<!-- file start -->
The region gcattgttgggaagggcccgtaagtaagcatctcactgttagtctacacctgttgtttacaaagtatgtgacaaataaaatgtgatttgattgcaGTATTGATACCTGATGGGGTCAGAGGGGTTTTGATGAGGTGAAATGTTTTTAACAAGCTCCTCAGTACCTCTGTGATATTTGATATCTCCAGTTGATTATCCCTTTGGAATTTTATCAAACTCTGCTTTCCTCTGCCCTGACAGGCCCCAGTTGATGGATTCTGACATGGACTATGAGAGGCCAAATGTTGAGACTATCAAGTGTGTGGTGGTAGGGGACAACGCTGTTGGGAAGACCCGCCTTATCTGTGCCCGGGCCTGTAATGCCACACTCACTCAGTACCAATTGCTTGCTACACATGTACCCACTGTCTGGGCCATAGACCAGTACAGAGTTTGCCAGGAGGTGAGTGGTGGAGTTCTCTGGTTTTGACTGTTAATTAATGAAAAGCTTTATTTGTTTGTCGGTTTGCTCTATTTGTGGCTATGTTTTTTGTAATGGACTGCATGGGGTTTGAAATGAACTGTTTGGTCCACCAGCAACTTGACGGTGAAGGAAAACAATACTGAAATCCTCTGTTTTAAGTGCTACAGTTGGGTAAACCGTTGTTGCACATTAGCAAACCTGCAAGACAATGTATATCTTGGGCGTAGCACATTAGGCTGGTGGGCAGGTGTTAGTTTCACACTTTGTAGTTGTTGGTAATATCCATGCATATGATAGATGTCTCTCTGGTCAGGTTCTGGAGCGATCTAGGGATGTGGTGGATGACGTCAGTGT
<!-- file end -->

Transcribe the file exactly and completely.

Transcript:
The region gcattgttgggaagggcccgtaagtaagcatctcactgttagtctacacctgttgtttacaaagtatgtgacaaataaaatgtgatttgattgcaGTATTGATACCTGATGGGGTCAGAGGGGTTTTGATGAGGTGAAATGTTTTTAACAAGCTCCTCAGTACCTCTGTGATATTTGATATCTCCAGTTGATTATCCCTTTGGAATTTTATCAAACTCTGCTTTCCTCTGCCCTGACAGGCCCCAGTTGATGGATTCTGACATGGACTATGAGAGGCCAAATGTTGAGACTATCAAGTGTGTGGTGGTAGGGGACAACGCTGTTGGGAAGACCCGCCTTATCTGTGCCCGGGCCTGTAATGCCACACTCACTCAGTACCAATTGCTTGCTACACATGTACCCACTGTCTGGGCCATAGACCAGTACAGAGTTTGCCAGGAGGTGAGTGGTGGAGTTCTCTGGTTTTGACTGTTAATTAATGAAAAGCTTTATTTGTTTGTCGGTTTGCTCTATTTGTGGCTATGTTTTTTGTAATGGACTGCATGGGGTTTGAAATGAACTGTTTGGTCCACCAGCAACTTGACGGTGAAGGAAAACAATACTGAAATCCTCTGTTTTAAGTGCTACAGTTGGGTAAACCGTTGTTGCACATTAGCAAACCTGCAAGACAATGTATATCTTGGGCGTAGCACATTAGGCTGGTGGGCAGGTGTTAGTTTCACACTTTGTAGTTGTTGGTAATATCCATGCATATGATAGATGTCTCTCTGGTCAGGTTCTGGAGCGATCTAGGGATGTGGTGGATGACGTCAGTGT